Chemicals at work

  • 04-Dec-2008 10:27 EST
­­The Lotus Exige RS rear spoiler is made from carbon-clad Rohacell foam and withstands high wind pressures.­­­­

More than 30% of the materials used in cars today could be products that originate from chemical-company laboratories, according to Evonik Degussa. The use of plastic materials, structural foams, related coatings, additives (such as organosilanes for tires), matting agents, and adhesives is instrumental in limiting the weight gain of vehicles—as are other measures such as new powertrains. However, some plastic materials have been considered too costly for volume production in the automotive industry, as they are currently more expensive to manufacture tha­n their steel counterparts.

The structural foam Rohacell is one example. It is a closed-cell rigid foam based on polymethacrylimide (PMI) that is used as a core material for sandwich components. According to Evonik, it offers the best ratio of weight and mechanical properties as well as the highest heat-distortion temperatur­e in comparison to all other foams.

The fully machinable structural foam is currently manufactured in 11 grades. Its standard quality 71 IG, for instance, has a density of 75 kg/m3 (4.7 lb/ft3), a compressive yield strength of 1.5 MPa (218 psi), a flexural strength of 2.5 MPa (363 psi), a tensile strength of 2.8 MPa (406 psi), and an elasticity modulus of 92 MPa (13.3 ksi). Also, Rohacell resists heat distortion: It offers up to 180°C (356°F) of deflection temperature under (flexural) load and could be used in the autoclave process for 2 h at 130°C (266°F) with more than 0.3 MPa (44 psi).

Rohacell has an over 20-year-long career in the aerospace industry and is currently being used, e.g., in belly fairings, pressure domes, engine cowlings, radoms, and helicopter rotor blades. On account of the higher production costs of composite parts vs. steel parts, its automotive use has so far been restricted to small-volume cars such as super sports cars, racing cars such as those in Formula One, or the Lotus Exige RS from RED, where the clam shells in front and rear and the rear airfoil, made from Rohacell, help to reduce weight significantly.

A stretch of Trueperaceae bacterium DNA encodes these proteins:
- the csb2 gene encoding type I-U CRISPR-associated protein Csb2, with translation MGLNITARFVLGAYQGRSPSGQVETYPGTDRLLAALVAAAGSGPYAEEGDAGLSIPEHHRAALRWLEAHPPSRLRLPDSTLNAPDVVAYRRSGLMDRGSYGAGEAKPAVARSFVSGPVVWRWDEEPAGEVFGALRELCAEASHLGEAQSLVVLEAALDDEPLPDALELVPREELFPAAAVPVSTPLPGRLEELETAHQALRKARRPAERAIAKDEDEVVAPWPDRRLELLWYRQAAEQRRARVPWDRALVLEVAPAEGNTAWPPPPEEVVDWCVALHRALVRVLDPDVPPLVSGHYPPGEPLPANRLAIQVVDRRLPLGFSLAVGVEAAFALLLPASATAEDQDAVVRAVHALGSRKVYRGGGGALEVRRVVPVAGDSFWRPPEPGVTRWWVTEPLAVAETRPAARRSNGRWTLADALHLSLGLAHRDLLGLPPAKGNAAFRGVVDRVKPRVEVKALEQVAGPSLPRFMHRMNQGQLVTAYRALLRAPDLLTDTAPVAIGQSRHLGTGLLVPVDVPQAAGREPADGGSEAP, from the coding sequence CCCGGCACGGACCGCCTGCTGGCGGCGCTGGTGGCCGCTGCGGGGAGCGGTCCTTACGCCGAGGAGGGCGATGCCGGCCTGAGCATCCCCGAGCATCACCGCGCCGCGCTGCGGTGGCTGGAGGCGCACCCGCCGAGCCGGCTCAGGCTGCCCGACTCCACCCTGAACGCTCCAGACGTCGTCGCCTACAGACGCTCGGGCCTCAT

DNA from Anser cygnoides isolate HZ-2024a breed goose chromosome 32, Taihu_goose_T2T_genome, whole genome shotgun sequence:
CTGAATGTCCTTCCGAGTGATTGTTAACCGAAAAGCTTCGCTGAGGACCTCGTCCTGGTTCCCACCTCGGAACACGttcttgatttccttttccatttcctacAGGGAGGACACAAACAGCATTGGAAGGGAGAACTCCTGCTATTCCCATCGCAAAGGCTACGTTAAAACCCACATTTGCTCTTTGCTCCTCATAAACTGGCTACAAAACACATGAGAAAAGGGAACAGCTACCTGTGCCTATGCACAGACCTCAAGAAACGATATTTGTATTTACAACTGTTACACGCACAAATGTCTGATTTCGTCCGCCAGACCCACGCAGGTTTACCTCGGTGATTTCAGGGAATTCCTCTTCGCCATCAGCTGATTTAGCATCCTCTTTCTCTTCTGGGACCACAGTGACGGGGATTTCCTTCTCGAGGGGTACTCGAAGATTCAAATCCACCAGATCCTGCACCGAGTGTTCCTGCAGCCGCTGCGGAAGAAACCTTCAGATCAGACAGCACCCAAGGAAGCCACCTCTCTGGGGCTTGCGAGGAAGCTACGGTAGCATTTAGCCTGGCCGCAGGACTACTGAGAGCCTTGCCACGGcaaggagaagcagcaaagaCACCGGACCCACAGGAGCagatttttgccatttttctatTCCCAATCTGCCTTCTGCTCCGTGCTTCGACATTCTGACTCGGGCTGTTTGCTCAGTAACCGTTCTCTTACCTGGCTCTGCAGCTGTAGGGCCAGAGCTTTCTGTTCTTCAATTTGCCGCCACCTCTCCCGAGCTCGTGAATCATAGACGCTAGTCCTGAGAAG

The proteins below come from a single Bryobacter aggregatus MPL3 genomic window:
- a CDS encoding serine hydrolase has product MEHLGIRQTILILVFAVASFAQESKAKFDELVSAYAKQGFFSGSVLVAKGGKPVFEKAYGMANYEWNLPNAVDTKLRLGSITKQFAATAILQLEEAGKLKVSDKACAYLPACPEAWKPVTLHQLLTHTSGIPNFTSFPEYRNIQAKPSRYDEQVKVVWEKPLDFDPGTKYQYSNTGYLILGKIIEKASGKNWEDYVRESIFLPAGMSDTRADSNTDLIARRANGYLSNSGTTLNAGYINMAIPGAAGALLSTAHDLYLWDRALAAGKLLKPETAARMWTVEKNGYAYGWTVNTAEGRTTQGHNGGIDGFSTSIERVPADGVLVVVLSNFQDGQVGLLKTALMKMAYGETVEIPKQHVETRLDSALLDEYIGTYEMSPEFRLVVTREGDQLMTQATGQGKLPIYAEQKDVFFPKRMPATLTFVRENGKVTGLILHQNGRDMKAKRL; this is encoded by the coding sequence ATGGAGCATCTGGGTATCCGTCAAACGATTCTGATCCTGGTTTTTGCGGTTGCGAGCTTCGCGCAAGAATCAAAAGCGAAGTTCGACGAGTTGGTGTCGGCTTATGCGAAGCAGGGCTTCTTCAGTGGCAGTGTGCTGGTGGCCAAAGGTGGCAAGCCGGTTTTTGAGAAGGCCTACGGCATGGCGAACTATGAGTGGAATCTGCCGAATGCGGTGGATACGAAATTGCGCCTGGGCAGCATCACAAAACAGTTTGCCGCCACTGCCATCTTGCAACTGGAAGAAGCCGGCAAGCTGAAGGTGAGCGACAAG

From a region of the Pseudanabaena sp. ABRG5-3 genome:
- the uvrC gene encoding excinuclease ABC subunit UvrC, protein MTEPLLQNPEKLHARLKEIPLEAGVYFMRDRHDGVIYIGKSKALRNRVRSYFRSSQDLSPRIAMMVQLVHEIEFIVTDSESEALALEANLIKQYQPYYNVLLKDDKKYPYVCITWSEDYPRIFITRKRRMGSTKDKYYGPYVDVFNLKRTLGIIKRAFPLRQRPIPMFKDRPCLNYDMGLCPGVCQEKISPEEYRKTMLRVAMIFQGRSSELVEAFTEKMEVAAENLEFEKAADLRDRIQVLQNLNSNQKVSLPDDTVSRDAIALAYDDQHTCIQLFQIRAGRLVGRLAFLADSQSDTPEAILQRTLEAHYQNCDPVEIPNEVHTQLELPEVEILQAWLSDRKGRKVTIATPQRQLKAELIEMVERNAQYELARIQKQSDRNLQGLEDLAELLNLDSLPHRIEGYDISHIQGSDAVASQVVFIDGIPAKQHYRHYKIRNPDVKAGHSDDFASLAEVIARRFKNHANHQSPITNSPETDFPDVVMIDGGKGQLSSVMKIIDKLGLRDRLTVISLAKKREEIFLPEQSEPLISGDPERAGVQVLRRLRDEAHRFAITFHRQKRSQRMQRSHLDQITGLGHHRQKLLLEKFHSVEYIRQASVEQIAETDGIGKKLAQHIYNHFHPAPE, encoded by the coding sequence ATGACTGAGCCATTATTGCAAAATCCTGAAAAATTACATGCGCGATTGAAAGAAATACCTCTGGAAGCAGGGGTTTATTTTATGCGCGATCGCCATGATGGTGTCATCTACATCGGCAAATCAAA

Rising fuel prices and continually increasing vehicle weight, primarily due to higher safety and comfort levels, may make such materials more attractive. With advanced curing processes at higher temperatures (to shorten cycle times), Evonik calculates that for production scales of 10,000 units annually, the costs for fiber-reinforced sandwich composites with Rohacell are actually lower than that of steel as there is no need for expensive metal forming.

Two Volkswagen Golf V models demonstrate the weight-reduction potential. For instance, the standard steel tailgate of a Golf V has a mass of 21.9 kg (48.3 lb). The modified 1.4-L TSI car, presented by the German Institute of Automotive Engineering (ika), has a tailgate made from structural foam and has a mass of 3.6 kg (7.9 lb). Replacing the conventional 4.6-kg (10.1-lb) glazing with 3.4 kg (7.5 lb) of PMMA (Plexiglas) reduced the weight even further.

The Vox TV Golf V show car presented at the FISITA 2008 World Automotive Congress in Munich, Germany, is an example of more aggressive weight reduction: The car normally has a curb weight of 1360 kg (2998 lb) and is powered by a four-cylinder, 1.9-L TDI engine. Looking only at the weight reduction achieved by using the lightweight materials Rohacell and Plexiglas, and by replacing the conventional 16-kg (35-lb) lead-acid starter battery with a 3-kg (6.6-lb) lithium-ion battery, this amounted to a savings of 102 kg (225 lb). Hood and tailgate are made from Rohacell foam, which is covered by carbon-fiber layers.

“By taking out 102 kg in total, the plastic materials and new battery alone account for 3 to 5% higher fuel efficiency," said Sven Augustin of the Evonik automotive industry team. “Custom-made tires with particularly low rolling resistance further reduced fuel consumption by 5 to 8%. Special blended engine and gear oil with friction-reducing polymers save another 3 to 4% of diesel.”

Replacing the original engine with a VW Lupo three-cylinder TDI, which saved 50 kg (110 lb), together with the many other mass-reduction measures in the interior and chassis, brought the vehicle mass down to 989 kg (2180 lb)—an impressive reduction of 371 kg (818 lb).

Based on NEDC measurements, this increased the car’s fuel economy to 60.3 mpg (3.9 L/100 km), which compares to 41.3 mpg (5.7 L/100 km) for the standard version. The CO2 emissions were thus reduced from 150 g/km to 103 g/km.­

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